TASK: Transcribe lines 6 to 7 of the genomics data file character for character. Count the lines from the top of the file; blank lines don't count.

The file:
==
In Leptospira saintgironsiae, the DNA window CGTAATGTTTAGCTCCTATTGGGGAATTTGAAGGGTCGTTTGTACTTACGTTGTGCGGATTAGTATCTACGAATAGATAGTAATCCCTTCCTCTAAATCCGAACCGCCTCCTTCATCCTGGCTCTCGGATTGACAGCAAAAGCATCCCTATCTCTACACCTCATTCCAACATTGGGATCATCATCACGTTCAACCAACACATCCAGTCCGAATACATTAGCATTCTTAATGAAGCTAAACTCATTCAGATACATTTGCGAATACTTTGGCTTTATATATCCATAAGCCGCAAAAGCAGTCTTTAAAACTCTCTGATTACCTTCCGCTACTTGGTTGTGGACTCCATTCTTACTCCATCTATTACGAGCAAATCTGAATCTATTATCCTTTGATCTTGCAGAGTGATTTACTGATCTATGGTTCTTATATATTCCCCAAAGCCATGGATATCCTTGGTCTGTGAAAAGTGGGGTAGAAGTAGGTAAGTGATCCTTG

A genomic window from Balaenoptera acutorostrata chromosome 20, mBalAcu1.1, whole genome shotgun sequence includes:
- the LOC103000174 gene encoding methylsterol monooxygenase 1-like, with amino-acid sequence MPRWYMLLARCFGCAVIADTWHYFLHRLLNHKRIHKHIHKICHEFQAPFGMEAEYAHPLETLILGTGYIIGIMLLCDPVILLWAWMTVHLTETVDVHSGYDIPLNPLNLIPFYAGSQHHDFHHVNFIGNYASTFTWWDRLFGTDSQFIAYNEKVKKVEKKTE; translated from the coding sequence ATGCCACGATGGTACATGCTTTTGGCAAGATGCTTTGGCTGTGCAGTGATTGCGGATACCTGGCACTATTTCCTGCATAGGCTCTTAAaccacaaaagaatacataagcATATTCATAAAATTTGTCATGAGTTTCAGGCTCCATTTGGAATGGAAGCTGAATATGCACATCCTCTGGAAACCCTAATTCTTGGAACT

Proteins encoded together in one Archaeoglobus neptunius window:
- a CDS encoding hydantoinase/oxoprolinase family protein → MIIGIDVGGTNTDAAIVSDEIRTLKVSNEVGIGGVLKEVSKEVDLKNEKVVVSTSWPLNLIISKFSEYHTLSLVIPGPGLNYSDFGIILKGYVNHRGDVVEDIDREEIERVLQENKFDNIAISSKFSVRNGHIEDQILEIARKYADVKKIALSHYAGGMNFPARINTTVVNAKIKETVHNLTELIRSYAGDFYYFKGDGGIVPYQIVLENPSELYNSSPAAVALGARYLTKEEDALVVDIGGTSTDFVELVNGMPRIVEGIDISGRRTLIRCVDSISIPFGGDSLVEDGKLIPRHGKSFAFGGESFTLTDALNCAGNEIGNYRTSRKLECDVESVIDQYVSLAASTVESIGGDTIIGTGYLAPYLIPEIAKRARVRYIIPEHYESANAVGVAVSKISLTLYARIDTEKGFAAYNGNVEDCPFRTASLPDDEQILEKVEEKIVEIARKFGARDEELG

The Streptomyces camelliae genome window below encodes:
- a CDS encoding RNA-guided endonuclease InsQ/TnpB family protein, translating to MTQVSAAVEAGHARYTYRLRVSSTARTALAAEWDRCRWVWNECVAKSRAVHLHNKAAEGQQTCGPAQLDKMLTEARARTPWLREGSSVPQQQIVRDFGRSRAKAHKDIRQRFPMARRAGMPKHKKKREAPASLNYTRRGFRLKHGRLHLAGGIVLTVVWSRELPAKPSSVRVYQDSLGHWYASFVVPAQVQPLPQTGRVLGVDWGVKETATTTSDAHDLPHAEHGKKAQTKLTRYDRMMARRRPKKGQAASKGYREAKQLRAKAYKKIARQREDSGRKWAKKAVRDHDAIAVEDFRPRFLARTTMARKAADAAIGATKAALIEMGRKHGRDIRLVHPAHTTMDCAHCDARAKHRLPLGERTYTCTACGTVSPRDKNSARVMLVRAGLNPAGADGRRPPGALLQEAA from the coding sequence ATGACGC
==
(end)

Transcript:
The Streptomyces camelliae genome window below encodes:
- a CDS encoding RNA-guided endonuclease InsQ/TnpB family protein, translating to MTQVSAAVEAGHARYTYRLRVSSTARTALAAEWDRCRWVWNECVAKSRAVHLHNKAAEGQQTCGPAQLDKMLTEARARTPWLREGSSVPQQQIVRDFGRSRAKAHKDIRQRFPMARRAGMPKHKKKREAPASLNYTRRGFRLKHGRLHLAGGIVLTVVWSRELPAKPSSVRVYQDSLGHWYASFVVPAQVQPLPQTGRVLGVDWGVKETATTTSDAHDLPHAEHGKKAQTKLTRYDRMMARRRPKKGQAASKGYREAKQLRAKAYKKIARQREDSGRKWAKKAVRDHDAIAVEDFRPRFLARTTMARKAADAAIGATKAALIEMGRKHGRDIRLVHPAHTTMDCAHCDARAKHRLPLGERTYTCTACGTVSPRDKNSARVMLVRAGLNPAGADGRRPPGALLQEAA from the coding sequence ATGACGC